That night, while Grandfather read a newspaper in the big Morris chair and Grandmother completed a jig-saw puzzle, I wandered upstairs to my bedroom with its double gables. I opened a window with a view toward the hillsweep behind. A pale crescent moon silvered the grassy slopes and shimmered over the long-leaf gum trees that bowed in the cold air. Leaning out, I breathed deeply, trembling as the chill knifed through me. I floated with excitement. Something in me knew that the mysterious voice across the dark would sound again, that its world and my world would soon be inseparable.


The next day proved uneventful. I did my chores, ate a little hurriedly, and wondered much about the coyote. I found myself growing nervous as darkness approached. Despite my hopeful anticipation, we were again startled by a staccato of sharp barks and a plaintive howl. Once more we found ourselves in silence, waiting; the sound, I knew, would live within my soul, live, I suppose, because it reaches back to that which is primitive. It expresses the loneliness and the fearfulness that resides in all men. The sound touches, somehow, upon the unknown, upon that which is mysterious and timeless.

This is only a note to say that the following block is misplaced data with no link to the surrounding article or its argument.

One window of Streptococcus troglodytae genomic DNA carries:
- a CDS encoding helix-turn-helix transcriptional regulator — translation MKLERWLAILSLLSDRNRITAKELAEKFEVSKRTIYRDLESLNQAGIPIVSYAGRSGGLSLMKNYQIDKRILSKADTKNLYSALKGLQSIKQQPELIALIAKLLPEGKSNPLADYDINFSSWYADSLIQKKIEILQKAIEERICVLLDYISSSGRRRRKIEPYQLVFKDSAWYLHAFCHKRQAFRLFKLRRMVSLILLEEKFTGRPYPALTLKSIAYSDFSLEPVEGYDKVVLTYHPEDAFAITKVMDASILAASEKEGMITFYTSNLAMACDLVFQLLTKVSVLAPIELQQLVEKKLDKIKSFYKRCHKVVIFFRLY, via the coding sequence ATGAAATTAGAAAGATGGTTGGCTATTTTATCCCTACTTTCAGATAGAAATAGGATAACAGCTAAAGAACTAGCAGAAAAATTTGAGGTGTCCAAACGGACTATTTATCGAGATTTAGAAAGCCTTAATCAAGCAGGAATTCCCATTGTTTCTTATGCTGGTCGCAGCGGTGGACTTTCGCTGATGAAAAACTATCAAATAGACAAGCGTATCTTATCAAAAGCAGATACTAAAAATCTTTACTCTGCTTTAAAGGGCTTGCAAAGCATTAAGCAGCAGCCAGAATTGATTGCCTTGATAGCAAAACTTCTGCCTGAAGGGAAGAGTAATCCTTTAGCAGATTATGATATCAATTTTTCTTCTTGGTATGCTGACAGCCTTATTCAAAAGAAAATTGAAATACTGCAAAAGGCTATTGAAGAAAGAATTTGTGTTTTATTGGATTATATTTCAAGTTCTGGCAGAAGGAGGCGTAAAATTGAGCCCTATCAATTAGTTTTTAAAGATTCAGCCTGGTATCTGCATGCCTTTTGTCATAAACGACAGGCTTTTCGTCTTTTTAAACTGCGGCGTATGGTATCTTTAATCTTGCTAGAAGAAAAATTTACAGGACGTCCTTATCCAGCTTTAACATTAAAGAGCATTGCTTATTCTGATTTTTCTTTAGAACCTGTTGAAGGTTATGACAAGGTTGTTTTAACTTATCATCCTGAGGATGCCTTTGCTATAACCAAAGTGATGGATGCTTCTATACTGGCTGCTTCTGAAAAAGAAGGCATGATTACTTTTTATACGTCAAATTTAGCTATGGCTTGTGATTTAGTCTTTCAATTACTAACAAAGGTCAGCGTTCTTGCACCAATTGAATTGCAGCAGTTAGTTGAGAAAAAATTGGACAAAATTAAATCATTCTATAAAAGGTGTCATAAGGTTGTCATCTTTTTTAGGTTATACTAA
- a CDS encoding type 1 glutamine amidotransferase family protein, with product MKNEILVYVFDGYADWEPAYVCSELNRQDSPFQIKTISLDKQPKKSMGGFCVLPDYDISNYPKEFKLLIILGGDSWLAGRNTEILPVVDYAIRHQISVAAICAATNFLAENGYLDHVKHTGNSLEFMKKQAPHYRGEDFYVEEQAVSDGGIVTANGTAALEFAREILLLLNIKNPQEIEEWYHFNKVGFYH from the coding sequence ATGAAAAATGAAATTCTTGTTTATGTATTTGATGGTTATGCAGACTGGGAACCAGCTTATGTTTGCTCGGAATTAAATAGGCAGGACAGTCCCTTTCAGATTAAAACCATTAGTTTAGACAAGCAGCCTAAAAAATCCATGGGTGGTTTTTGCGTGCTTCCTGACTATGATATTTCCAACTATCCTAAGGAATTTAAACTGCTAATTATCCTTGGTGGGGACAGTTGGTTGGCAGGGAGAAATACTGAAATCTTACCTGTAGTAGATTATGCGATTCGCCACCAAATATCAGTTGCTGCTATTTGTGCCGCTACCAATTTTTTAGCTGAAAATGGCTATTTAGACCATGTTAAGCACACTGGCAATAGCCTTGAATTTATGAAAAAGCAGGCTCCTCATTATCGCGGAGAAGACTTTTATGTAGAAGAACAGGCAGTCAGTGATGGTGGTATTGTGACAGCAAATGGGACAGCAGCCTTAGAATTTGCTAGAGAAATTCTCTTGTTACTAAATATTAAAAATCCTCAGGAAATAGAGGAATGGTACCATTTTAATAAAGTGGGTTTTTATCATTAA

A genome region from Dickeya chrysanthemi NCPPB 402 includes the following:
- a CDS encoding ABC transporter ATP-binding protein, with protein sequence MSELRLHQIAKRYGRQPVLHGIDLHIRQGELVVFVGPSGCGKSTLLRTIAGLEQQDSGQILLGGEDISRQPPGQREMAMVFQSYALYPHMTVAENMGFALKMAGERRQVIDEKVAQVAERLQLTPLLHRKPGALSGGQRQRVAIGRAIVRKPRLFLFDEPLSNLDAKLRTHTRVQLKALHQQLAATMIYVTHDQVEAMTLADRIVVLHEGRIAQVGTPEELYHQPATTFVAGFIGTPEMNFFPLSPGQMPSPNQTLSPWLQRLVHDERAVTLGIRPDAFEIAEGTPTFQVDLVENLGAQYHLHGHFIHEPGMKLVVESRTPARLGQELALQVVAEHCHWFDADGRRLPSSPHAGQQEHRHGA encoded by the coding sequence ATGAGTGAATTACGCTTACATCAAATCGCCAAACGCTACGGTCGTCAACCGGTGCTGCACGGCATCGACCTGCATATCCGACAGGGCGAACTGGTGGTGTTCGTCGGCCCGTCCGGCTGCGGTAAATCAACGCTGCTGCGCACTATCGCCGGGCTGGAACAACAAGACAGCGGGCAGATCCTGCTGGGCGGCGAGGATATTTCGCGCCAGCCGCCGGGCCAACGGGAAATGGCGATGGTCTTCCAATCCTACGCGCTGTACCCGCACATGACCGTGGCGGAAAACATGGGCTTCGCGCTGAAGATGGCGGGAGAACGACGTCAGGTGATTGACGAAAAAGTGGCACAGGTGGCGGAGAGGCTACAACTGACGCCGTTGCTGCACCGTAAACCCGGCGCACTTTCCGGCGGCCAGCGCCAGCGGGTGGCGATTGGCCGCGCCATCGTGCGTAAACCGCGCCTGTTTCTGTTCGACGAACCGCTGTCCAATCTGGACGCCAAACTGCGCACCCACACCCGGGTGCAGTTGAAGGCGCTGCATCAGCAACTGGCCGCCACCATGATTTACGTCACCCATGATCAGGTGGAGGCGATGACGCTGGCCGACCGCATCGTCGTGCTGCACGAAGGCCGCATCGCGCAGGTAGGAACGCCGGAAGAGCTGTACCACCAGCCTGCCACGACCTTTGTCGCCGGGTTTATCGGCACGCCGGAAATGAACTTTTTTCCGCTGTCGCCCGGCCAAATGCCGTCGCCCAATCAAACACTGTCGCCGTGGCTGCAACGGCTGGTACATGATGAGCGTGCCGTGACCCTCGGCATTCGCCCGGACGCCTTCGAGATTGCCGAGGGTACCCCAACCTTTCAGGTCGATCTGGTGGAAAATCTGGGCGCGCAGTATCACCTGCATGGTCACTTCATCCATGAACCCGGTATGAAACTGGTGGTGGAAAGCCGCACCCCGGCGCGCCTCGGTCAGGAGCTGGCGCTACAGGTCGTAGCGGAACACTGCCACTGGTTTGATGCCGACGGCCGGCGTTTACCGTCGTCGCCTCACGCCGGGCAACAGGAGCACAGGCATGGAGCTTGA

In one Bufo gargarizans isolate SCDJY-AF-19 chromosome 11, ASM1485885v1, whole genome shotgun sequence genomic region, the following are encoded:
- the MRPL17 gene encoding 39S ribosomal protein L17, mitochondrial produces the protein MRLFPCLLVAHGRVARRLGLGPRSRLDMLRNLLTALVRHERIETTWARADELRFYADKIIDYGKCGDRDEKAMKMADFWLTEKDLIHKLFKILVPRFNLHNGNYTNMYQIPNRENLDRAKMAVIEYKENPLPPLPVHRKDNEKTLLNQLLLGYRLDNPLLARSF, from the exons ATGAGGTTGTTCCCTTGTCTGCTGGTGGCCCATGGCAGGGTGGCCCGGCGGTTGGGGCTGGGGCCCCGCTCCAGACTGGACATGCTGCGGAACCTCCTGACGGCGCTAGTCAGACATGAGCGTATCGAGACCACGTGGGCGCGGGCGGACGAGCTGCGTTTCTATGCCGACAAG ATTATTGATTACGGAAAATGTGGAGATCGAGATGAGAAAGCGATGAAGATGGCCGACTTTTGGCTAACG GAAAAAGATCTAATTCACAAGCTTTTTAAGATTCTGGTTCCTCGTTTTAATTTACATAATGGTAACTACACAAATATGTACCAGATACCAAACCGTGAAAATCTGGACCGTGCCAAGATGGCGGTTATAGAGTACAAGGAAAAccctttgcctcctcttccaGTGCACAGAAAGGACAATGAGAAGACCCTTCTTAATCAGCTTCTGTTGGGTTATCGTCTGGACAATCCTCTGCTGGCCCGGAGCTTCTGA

"Come on," said Grandfather, taking a big flashlight from the kitchen closet. Excited, I followed him out into the upper yard, where the moon made lacy shadows through the trees. We walked part way up the hill just below the first chicken house. We could hear the faint murmurings of hens and roosters huddled snugly on their roosts. The damp night air was bracing as we followed the splashing beam of Grandfather's light. I could see across the valley to where the distant ranches lay, the flickering of their windows like strung diamonds. The rounded hills were black and etched clearly against a pale sky. Then, again, came the coyote's cry, clear and close. I shivered. Grandfather looked toward the big hill directly behind our place, the one I often loved to hike, for it commanded a magnificent view. "She's up the canyon there," said Grandfather, pointing, his arm paralleling the shaft of light. "She's past the old storage shed, I think." We listened again. "No doubt about it. The coyote's parking on our property. And we'll be hearing about it."